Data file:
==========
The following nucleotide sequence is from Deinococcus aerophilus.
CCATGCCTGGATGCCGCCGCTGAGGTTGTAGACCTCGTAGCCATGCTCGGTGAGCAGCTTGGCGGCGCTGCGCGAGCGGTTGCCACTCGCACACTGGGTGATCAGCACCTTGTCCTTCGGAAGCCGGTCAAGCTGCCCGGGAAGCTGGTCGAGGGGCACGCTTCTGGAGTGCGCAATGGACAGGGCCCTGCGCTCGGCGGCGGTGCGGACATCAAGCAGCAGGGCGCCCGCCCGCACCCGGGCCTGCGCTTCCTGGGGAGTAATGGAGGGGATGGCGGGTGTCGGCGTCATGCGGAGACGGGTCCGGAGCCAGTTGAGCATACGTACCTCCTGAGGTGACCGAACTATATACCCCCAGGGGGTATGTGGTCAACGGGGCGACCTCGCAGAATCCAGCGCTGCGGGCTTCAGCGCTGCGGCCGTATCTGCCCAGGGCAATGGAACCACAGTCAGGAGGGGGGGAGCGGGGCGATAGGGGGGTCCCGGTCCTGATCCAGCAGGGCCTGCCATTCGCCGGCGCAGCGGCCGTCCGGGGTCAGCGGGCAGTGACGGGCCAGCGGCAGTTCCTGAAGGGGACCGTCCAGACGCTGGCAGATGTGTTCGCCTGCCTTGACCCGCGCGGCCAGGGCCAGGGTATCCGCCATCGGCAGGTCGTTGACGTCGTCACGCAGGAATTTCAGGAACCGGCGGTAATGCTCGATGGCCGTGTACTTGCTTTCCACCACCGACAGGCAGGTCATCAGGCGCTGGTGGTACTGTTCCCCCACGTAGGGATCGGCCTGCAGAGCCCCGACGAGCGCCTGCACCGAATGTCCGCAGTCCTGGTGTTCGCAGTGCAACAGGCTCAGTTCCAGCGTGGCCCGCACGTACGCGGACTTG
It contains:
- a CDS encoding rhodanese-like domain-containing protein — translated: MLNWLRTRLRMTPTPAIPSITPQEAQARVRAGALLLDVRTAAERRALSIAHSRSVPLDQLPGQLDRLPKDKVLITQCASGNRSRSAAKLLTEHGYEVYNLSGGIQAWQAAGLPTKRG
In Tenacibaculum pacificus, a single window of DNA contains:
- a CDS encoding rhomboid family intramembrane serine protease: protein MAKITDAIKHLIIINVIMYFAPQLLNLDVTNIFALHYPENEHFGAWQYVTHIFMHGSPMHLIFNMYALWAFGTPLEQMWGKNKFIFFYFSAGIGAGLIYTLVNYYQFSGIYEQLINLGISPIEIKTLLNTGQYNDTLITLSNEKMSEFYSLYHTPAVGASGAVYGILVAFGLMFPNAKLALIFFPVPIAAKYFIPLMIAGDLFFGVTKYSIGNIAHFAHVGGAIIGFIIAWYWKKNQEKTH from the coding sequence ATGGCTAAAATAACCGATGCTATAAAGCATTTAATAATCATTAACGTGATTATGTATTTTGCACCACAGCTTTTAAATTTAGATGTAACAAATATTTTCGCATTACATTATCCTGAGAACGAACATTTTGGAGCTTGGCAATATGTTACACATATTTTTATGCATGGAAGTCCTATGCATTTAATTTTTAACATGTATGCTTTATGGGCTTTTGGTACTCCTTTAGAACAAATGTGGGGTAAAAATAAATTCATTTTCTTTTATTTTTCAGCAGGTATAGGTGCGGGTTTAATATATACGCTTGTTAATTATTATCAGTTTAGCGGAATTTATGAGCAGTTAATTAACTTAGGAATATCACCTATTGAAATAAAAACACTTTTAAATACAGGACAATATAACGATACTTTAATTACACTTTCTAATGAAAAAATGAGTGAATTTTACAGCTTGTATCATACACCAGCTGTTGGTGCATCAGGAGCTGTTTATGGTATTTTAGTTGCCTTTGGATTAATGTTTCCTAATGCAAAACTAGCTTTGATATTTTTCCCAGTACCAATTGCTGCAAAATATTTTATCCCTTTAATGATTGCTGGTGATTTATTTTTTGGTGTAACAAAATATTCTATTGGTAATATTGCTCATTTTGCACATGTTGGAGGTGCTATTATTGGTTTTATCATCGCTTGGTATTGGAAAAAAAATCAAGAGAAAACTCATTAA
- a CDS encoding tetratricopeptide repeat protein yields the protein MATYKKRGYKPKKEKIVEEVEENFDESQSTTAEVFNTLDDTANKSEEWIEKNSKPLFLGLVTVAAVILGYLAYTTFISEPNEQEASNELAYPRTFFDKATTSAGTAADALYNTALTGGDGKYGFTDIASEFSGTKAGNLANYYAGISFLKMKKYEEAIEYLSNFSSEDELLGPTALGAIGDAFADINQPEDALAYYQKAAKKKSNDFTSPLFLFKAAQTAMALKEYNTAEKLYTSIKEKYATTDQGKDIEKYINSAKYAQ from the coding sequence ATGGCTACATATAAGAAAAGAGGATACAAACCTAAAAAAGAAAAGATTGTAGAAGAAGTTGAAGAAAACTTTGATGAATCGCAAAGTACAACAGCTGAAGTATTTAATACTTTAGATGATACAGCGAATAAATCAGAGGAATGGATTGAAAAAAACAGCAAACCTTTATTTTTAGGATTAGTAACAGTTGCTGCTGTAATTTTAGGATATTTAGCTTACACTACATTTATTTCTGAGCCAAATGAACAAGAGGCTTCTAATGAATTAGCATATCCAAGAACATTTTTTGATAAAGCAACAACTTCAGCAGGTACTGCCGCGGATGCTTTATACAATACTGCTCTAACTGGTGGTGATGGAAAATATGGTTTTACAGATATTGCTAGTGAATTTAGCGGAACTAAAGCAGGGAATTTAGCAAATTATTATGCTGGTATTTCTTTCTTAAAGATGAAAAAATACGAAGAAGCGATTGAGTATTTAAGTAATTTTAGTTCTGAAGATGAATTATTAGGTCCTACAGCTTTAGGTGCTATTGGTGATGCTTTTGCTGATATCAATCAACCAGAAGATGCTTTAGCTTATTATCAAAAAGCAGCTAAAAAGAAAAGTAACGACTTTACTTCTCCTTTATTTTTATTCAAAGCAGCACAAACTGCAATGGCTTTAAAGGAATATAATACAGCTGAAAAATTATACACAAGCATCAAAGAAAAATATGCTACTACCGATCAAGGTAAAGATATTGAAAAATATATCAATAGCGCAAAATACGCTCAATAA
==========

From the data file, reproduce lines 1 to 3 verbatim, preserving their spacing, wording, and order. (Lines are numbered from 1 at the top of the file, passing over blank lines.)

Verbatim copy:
The following nucleotide sequence is from Deinococcus aerophilus.
CCATGCCTGGATGCCGCCGCTGAGGTTGTAGACCTCGTAGCCATGCTCGGTGAGCAGCTTGGCGGCGCTGCGCGAGCGGTTGCCACTCGCACACTGGGTGATCAGCACCTTGTCCTTCGGAAGCCGGTCAAGCTGCCCGGGAAGCTGGTCGAGGGGCACGCTTCTGGAGTGCGCAATGGACAGGGCCCTGCGCTCGGCGGCGGTGCGGACATCAAGCAGCAGGGCGCCCGCCCGCACCCGGGCCTGCGCTTCCTGGGGAGTAATGGAGGGGATGGCGGGTGTCGGCGTCATGCGGAGACGGGTCCGGAGCCAGTTGAGCATACGTACCTCCTGAGGTGACCGAACTATATACCCCCAGGGGGTATGTGGTCAACGGGGCGACCTCGCAGAATCCAGCGCTGCGGGCTTCAGCGCTGCGGCCGTATCTGCCCAGGGCAATGGAACCACAGTCAGGAGGGGGGGAGCGGGGCGATAGGGGGGTCCCGGTCCTGATCCAGCAGGGCCTGCCATTCGCCGGCGCAGCGGCCGTCCGGGGTCAGCGGGCAGTGACGGGCCAGCGGCAGTTCCTGAAGGGGACCGTCCAGACGCTGGCAGATGTGTTCGCCTGCCTTGACCCGCGCGGCCAGGGCCAGGGTATCCGCCATCGGCAGGTCGTTGACGTCGTCACGCAGGAATTTCAGGAACCGGCGGTAATGCTCGATGGCCGTGTACTTGCTTTCCACCACCGACAGGCAGGTCATCAGGCGCTGGTGGTACTGTTCCCCCACGTAGGGATCGGCCTGCAGAGCCCCGACGAGCGCCTGCACCGAATGTCCGCAGTCCTGGTGTTCGCAGTGCAACAGGCTCAGTTCCAGCGTGGCCCGCACGTACGCGGACTTG
It contains: